Matt and Margaret investigate the kidnapping of banker Penrose from a stagecoach. They immediately suspect noted bandit Milt Sharp who recently escaped from a Nevada prison and his partner Dutch. A ...
Marshal Earp keeps the law, first in Kansas and later in Arizona, using his over-sized pistols and a variety of sidekicks. Most of the saga is based loosely on fact, with historical badguys... See full summary »
"From out of the clear blue of the western sky comes Sky King" was the familiar opening to television's premier aviation program. Operating from his Flying Crown Ranch in Arizona, Sky King,... See full summary »
Hoping for positive publicity, a tobacco company offers $25 million to any American town that quits smoking for 30 days. Amidst a media frenzy, Eagle Rock, Iowa accepts the challenge while the company's PR man tries to sabotage the effort.
A late entry in the TV Westerns boom of the late 50s. Shotgun Slade unlike other show hero wasn't a marshal, sheriff or gunfighter for hire, but Slade was a private detective, hired to ... See full summary »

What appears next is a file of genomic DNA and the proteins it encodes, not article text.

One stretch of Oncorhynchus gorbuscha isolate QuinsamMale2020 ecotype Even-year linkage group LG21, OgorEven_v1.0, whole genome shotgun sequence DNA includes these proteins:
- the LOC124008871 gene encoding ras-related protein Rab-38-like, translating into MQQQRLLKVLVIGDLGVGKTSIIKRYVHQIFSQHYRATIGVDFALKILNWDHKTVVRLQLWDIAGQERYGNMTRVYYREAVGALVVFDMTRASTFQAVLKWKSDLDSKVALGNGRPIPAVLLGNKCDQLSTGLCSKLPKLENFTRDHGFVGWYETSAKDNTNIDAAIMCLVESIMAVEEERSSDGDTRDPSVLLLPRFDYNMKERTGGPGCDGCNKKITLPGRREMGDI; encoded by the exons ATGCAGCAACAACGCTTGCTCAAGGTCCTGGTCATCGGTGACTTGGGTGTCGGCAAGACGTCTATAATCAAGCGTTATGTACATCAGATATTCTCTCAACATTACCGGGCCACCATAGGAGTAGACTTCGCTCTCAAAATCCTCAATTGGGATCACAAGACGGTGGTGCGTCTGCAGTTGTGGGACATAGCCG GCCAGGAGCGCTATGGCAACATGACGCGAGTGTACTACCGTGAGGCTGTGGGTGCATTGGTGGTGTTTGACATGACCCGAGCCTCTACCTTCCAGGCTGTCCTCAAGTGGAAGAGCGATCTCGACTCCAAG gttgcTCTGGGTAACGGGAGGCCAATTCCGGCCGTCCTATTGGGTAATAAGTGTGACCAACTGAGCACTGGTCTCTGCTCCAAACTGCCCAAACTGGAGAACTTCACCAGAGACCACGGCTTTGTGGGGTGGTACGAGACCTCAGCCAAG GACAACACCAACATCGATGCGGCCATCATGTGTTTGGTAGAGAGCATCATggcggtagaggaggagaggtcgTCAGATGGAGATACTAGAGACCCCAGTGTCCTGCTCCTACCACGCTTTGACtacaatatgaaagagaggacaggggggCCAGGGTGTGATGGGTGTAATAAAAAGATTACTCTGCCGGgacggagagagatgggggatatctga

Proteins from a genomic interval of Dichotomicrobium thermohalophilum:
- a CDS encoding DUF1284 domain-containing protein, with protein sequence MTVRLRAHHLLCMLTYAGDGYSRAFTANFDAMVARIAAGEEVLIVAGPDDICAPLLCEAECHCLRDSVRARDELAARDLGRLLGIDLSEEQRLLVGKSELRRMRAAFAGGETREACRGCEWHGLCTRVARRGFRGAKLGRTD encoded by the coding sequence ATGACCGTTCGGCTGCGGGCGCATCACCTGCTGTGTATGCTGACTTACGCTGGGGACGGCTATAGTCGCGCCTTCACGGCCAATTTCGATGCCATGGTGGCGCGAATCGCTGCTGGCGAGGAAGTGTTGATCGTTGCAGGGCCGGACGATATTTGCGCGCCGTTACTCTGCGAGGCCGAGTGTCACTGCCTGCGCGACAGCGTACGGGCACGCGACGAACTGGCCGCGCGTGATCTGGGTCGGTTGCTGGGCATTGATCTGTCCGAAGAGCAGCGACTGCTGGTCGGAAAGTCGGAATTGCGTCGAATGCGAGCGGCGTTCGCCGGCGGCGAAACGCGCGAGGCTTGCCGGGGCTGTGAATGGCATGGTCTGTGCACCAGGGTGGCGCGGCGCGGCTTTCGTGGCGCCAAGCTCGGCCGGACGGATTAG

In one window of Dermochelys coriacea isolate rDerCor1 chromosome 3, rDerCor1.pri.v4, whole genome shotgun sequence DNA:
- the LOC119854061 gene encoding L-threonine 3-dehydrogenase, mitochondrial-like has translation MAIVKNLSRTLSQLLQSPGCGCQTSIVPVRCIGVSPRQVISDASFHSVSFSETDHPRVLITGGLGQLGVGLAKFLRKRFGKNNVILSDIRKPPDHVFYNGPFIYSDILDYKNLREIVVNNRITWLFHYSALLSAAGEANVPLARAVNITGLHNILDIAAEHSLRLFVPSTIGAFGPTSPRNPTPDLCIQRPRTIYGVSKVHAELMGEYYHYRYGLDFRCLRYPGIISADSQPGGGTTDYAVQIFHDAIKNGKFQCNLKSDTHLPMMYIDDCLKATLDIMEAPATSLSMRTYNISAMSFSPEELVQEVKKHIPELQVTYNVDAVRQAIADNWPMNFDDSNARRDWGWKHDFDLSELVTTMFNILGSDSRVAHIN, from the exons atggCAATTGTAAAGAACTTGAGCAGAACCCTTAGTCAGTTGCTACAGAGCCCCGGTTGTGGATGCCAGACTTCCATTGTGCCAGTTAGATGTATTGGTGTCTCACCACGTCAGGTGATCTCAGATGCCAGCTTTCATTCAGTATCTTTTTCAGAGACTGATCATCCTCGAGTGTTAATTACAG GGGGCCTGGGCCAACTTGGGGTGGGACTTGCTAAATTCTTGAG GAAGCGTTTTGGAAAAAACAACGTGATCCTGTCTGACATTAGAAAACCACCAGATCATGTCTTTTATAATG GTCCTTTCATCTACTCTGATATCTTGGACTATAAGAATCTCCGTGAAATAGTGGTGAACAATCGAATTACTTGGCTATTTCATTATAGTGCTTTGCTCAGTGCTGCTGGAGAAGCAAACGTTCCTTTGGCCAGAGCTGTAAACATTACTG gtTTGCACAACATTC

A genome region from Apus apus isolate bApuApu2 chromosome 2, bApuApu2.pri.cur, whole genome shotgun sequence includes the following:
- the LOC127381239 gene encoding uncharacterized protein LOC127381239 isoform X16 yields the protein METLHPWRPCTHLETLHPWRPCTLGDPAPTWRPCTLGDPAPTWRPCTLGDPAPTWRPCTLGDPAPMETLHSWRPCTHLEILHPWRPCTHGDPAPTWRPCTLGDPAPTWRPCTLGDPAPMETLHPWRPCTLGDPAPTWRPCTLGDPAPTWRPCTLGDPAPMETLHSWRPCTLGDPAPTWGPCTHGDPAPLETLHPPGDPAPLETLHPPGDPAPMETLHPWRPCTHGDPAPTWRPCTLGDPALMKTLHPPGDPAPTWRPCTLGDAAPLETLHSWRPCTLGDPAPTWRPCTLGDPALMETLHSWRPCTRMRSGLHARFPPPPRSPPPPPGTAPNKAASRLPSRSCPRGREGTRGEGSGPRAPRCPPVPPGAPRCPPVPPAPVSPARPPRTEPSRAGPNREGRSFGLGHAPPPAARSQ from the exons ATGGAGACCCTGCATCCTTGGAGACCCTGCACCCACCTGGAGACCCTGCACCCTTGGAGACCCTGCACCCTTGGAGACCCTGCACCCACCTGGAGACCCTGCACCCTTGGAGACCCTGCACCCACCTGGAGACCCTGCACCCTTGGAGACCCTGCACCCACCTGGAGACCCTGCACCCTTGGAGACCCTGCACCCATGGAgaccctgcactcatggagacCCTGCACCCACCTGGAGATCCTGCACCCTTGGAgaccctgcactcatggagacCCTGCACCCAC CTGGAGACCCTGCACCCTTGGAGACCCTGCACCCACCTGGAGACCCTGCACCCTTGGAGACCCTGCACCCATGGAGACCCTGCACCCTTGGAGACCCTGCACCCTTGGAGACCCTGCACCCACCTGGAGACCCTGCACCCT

Hickok rode Buckshot and 300-pound Jingles rode Joker. Jingles described Hickok as "the bravest, Strongest, fightingest U.S. Marshal in the whole West." And that's about it: he beat up all the bad guys and somehow kept his good looks.
Luke Perry and Simon Kane run a stagecoach line in the Old West, where they come across a wide variety of killers, robbers and ladies in distress. They are accompanied by Simon's young son ... See full summary »
Christopher Colt was apparently a gun salesman but was in fact a government agent tracking down notorious bad guys. His cousin Sam took the lead when the studio had contract disputes with the original star.
'Big' Jim Davis, as Matt Clark, Railroad Detective, traveled west each week to aid in the capture of one of history's notable badmen(or women). At times, Clark's appearance at the scene seems somewhat contrived, as in just "happening" to be in town when Ford shoots Jesse James. The stories do have some limited educational value, as each one sticks to the basic facts, although production values for the series were decidedly low budget. One thing I could never figure out...one week Clark would chase Quantrill in 1863, the next Tom Horn in 1903...30 years apart...yet he never aged!
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